Belize: key historical events

Page last modified 21 August 2023


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See also South and Central America


Demography of Belize


2000, Guatemala restated its claim to half of Belize.

1998, The People’s United Party won a major general election victory.

21/9/1981. Belize formerly British Honduras, became independent from Britain.  This was the last British colony on the American mainland.  A border dispute with Guatemala, which had delayed independence, remained unresolved.

1/6/1973. The British colony of British Honduras was officially renamed Belize.  See 21/9/1981.

1972, Guatemala threatened to invade British Honduras. Britain sent troops to the country.

4/8/1970, The government of British Honduras (now Belize) officially moved from Belize City into the new city of Belmopan, as Premier George Price convened the first cabinet meeting in the new capital.

1954, British Honduras now had full adult suffrage.

1950, The United People’s Partuy was formed. The voting age for women was lowered from 30 to 21.

1936, British Honduras adopted a new constitution; there was a limited franchise.

1919, Black Belizeans returning from World War One demanded more political rights.

1862, British Honduras became a British Crown Colony. The 1836 claim,and the 1850 Treaty exemption, had effectively cemented British claims on the territory, despite the 1814 Treaty.

1859, The Bay Islands, off British Honduras, were recognised as part of Honduras.

1850, British Honduras was specifically excluded from the provisions of the Clayton-Bulwer Treaty, which forbade both Great Britain and the United States from fortifying any point on the Central American mainland.

1836, Britain claimed, as a colony, the territory between the Belize and Sarstoon Rivers.

1821, Guatemala claimed sovereignty over British Honduras.

1819, Central American becan a process of gaining independence from Spain, more or less completed by 1822; Britain secured its relationship with the new States by incorporating the provisions of the 1786 Treaty in its treaties with New Granada (1825), Mexico (1826) and the United States of Central America (1831).However see 1836.

1814, A new treaty signed between Britian and Spain revived the provisions of the 1786 Treaty. Up until 1819, Acts of Parliament in Britain referred to the area as a ‘settlement’, not a British colony, but see 1819, 1836.

1802, British sovereignty over the area was recognised by the Treaty of Amiens.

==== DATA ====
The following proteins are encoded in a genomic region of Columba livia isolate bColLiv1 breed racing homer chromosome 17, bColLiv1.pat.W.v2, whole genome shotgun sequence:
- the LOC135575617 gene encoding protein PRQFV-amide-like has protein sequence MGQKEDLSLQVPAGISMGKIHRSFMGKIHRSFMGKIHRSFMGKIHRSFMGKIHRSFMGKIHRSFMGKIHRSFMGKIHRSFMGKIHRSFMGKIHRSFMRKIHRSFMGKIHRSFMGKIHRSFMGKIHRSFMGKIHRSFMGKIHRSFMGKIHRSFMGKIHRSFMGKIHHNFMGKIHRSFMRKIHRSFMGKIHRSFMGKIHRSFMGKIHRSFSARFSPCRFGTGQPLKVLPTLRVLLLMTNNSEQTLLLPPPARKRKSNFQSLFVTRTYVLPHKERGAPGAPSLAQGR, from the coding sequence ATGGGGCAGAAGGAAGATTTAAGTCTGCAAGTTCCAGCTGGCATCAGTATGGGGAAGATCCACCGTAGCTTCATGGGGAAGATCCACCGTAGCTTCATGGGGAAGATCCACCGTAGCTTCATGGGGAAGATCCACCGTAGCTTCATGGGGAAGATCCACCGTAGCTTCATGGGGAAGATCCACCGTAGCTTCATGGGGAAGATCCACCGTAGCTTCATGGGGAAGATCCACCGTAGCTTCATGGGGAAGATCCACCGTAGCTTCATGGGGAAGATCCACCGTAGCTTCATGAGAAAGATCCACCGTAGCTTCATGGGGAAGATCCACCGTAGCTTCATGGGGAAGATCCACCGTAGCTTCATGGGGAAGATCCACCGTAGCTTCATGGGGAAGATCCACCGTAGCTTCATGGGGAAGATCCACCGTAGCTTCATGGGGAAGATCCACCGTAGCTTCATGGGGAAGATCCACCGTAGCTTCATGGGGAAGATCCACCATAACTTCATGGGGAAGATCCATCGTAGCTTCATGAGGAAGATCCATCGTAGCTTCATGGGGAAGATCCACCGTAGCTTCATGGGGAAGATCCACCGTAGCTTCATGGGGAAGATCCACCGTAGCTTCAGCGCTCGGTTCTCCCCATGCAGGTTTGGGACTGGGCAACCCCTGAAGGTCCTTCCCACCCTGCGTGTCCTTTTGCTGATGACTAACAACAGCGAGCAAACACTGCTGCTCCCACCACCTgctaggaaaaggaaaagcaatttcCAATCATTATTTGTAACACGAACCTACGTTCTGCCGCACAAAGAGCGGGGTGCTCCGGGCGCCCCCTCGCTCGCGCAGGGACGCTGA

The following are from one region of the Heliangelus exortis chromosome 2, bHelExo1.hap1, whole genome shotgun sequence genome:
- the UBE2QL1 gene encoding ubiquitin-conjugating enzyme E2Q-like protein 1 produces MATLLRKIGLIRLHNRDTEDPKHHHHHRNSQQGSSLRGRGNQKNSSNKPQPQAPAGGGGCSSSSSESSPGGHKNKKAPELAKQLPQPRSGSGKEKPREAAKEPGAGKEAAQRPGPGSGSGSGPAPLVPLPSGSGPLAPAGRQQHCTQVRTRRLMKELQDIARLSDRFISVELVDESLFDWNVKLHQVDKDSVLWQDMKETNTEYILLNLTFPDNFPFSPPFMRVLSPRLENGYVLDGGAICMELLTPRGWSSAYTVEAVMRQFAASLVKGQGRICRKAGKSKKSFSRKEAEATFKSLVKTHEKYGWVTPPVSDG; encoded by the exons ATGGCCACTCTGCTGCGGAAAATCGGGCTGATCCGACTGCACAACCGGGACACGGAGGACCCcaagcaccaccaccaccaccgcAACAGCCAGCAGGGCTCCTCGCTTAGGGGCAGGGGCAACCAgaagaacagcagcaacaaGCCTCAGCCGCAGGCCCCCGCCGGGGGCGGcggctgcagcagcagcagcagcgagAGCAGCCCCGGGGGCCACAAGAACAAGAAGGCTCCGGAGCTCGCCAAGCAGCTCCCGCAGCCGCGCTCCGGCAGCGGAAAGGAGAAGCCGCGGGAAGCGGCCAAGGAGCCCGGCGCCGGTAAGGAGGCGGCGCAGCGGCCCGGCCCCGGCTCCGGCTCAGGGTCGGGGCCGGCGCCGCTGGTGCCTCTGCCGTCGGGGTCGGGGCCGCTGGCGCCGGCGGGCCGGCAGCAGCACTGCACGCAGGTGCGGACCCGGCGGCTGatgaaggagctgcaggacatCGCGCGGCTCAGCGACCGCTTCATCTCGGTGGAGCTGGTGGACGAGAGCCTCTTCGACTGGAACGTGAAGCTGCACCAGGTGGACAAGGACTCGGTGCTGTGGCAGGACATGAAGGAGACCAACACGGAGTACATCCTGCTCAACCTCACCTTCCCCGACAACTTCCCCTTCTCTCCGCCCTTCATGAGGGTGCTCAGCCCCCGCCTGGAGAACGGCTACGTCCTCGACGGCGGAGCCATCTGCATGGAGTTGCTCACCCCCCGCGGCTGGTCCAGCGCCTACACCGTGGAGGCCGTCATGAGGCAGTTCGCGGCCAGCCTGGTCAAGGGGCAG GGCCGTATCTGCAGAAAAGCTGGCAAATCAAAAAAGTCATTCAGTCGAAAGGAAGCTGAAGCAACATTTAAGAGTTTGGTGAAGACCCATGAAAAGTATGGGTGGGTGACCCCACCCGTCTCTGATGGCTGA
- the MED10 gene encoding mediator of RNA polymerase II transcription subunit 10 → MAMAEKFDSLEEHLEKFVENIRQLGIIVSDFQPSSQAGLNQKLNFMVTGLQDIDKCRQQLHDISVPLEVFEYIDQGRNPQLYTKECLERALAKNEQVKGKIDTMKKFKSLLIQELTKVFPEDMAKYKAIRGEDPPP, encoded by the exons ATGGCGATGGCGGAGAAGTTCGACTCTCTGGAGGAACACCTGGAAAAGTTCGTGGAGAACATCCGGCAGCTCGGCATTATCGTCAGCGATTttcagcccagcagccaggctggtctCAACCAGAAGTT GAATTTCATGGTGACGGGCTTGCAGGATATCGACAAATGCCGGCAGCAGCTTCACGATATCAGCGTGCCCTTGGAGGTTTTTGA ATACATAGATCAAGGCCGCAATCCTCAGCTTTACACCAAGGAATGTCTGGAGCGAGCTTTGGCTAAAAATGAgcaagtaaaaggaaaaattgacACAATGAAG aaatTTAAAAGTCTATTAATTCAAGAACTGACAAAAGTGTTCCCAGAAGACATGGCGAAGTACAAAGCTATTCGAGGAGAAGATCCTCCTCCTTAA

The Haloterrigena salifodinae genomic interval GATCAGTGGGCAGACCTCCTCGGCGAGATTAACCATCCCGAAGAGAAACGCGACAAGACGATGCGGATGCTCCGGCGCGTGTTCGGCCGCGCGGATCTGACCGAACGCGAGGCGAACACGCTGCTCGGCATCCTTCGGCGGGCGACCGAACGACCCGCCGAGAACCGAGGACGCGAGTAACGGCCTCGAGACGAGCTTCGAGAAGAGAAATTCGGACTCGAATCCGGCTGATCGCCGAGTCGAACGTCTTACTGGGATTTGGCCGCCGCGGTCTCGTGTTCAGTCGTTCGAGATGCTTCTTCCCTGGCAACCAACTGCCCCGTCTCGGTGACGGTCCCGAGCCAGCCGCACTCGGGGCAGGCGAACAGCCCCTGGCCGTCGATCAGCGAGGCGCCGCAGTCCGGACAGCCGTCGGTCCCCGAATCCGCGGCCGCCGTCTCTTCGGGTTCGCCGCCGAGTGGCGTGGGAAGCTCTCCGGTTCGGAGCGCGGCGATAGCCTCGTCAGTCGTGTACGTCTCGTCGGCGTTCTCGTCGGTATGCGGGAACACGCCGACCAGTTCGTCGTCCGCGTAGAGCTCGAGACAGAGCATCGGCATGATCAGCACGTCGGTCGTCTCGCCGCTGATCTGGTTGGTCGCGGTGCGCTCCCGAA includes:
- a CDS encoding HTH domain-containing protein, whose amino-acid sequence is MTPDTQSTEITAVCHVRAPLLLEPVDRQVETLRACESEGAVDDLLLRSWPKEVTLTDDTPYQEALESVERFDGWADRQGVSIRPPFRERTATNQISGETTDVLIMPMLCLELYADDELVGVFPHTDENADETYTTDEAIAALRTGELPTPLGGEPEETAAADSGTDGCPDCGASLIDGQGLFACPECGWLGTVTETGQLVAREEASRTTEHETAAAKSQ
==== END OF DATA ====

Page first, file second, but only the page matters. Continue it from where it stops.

10/7/1798, A Spanish invasion force was met with determined resistance by the British, who had fortified an island called St George’s Cay. The Spanish were compelled to withdraw to Campeachy, and did not attempt any further incursions. This event is claimed as the start of British sovereignty by some Belizeans, but see 1814.

1786, The territorial rights of British loggers were extended to the area between the Rivers Belize and Sibun (Jabon). However the Spanish retained sovereignty, but actually enforcing this sovereignty on a lawless population was another matter.

3/9/1783, British log-cutters returned to Belize during 1783 and this day a Treaty was signed giving British log-cutters the right tio cut trees between the Rivers Wallis (Belize) and Rio Hondo. However this was “not to be considered as derogating from the rights of sovereignty of the King of Spain”.

15/9/1779, Belize was invaded by a Spanish force. Prisoners were taken to Yucatan, then Havana,l where most died; the survivors were freed and allowed to go to Jamaica in 1782. However see 3/9/1783.

1798, Spain continued to claim sovereignty over the area, despite 1670.

4/1754, An invasion force of 1,500 Spaniards was successfully resisted by 250 British, due to the difficulty of landing armed forces in Belize.

1670, Spain recognised British rights in the uncolonised area bordered by the Sarstoon River; however see 1798.

1638, British log-cutters, many formerly buccaneers, began to settle the Belize region. Subsequent Spanish efforts to claim sovereignty over the area were successfully resisted by these loggers.


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